Celebrated mystery writer Raymond Chandler labelled it "The Unbeaten Case". It has been the subject of a number of books, and inspired a number of TV & film interpretations, and had a broadcast about the case on local Liverpool radio station Radio City in 1981, fifty years after the event. In this, broadcaster Roger Wilkes named a suspect for the first time. This suspect had died a year before, so Roger Wilkes was in no danger of our libel laws. He wrote a highly praised book with material from the show.
This case ranks along with the Black Dahlia, The Zodiac and Jack the Ripper,as the greatest mysteries of our times. Everybody has their theories and hypothesis, and this case is no exception. So what happened? It was January 1931, in the Anfield district of Liverpool, and insurance clerk for the Prudential Assurance Company, Herbert Wallace had a message for him at his chess club that a Mr R. M. Qualtrough wished to discuss business with him at his home in Menlove Gardens East. Wallace had been married to his wife Julia, for sixteen years and lived a steady though hardly comfortable existence. Wallace was tall, gaunt and dressed rather a bit old fashioned, was labelled stoic, and in the latter part of his fifties. His wife was around the same age. He received the message from his colleague at his chess club on January 19th and went to see Mr Qualtrough the following night.
Wallace had difficulty locating Menlove Gardens East. There were Menlove Gardens North, South & West, but no East. He spent some time trying some addresses, asking people, but could not find this street. He returned home to find his wife dead, suffering massive blunt trauma. The Police some days later suspected Wallace of the murder, after one suspect, named by Wallace, was cleared of suspicion. On February 2nd, Wallace was arrested, after enquiries had thrown considerable doubt on his alibi, and Police believed he still had time to commit the murder. No motive was ever found. Wallace was put on trial in Liverpool on April 22nd, was convicted and sentenced to death.
An appeal was launched and it was allowed, freeing Wallace, yet bizarrely, the Police refused to reopen the case. Wallace was regarded by many as having gotten away with murder, and eventually he moved over to the Wirral. He died in February 1933 at Clatterbridge Hospital. If Wallace was innocent, then who did it? As early as 1934, a book hinted at a suspect but obviously could not name him. Highly respected crime writer Jonathan Goodman, whom was a guest on the Roger Wilkes broadcast, confronted this man at his home in 1966, but he denied any involvement. He died on April 14th 1980. Roger Wilkes named him on his show. His name was Richard Gordon Parry. He was named by Wallace, but he had an alibi. He was with a woman who said they were together at the time of the murder. Two years later, this woman threatened to disprove the alibi of Parry, saying that they were NOT together at the time. This woman was named Lily Lloyd. She refused to speak to Roger Wilkes when he did his investigation. There was subsequent suppression of evidence by Police that would have extremely damaging to the prosecution. After the Wilkes broadcast, Merseyside Police refused to release the files on the case and the Home Office declined to get involved.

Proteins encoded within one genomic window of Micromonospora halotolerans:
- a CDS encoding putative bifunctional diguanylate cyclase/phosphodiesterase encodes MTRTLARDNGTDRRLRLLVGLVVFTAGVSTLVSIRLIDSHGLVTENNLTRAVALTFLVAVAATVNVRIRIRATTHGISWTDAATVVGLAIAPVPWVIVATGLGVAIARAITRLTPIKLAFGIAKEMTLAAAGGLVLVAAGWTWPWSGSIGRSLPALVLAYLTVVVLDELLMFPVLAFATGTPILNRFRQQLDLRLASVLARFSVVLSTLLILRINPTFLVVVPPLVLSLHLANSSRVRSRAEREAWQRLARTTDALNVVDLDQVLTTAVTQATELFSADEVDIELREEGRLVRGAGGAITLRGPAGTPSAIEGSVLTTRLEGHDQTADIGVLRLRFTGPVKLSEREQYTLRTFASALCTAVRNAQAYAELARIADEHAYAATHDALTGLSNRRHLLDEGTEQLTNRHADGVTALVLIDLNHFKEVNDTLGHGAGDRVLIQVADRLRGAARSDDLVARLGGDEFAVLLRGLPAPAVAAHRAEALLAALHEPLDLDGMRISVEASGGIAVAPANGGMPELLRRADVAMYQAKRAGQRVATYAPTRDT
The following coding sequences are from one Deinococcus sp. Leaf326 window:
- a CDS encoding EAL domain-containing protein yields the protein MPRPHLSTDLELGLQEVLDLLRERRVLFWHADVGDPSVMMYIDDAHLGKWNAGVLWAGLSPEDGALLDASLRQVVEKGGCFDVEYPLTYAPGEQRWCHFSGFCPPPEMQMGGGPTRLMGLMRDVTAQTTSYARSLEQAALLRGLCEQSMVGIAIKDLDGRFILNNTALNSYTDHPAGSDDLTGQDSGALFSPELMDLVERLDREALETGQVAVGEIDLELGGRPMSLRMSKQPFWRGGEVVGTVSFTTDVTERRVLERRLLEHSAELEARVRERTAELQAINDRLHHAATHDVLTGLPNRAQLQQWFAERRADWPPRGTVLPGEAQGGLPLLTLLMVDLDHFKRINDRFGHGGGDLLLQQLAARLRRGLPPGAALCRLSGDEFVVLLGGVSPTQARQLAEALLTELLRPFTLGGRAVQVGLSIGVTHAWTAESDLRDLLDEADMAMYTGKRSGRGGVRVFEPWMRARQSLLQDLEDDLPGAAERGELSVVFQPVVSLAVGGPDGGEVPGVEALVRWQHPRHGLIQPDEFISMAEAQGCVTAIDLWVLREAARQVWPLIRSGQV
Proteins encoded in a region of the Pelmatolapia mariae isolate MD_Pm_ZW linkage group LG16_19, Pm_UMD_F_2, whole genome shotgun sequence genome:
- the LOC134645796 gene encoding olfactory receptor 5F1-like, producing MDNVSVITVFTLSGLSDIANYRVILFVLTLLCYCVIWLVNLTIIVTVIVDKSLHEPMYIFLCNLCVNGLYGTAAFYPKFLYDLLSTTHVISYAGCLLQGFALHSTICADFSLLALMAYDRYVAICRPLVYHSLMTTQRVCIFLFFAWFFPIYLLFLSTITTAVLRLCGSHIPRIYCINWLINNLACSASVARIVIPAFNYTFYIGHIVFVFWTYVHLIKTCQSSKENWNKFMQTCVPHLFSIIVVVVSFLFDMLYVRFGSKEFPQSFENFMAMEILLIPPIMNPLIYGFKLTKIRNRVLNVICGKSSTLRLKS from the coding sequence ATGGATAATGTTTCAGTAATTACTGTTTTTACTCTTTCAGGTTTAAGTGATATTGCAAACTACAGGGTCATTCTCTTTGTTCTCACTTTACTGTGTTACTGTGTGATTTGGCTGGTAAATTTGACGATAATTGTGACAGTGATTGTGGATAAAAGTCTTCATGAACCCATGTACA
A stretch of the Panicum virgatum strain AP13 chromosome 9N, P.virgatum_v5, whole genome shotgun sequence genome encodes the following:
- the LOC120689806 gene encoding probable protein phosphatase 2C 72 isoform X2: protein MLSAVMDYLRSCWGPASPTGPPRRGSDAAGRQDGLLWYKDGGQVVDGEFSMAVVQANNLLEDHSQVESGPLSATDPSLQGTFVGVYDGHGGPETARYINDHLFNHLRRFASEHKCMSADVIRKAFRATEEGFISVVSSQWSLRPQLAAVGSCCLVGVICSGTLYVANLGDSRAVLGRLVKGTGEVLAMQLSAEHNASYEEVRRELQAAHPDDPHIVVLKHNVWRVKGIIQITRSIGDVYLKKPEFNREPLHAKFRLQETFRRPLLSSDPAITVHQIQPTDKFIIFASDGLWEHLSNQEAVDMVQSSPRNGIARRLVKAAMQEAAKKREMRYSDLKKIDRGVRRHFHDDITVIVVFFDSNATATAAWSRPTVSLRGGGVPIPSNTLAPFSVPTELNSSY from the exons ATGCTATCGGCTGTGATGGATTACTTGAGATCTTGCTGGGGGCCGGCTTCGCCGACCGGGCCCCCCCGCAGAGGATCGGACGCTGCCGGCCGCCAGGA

This is a very complex case with so many twists and turns that it would take so long to cover everything. There are the "Wallace is guilty" camps and the "Wallace is innocent" camps. What one can state as proof, can also be used as alibi. There are the theories that Wallace had Parry and a man named Marsden commit the murder. Another has Mrs Wallace paying Parry & Marsden for sex. Again, nothing positive to back it up. A very good forum to look at is "Yo Liverpool". Type in Julia Wallace and you will find extensive theories between posters. As Chandler said, "The Wallace case is unbeaten. It will always be unbeaten".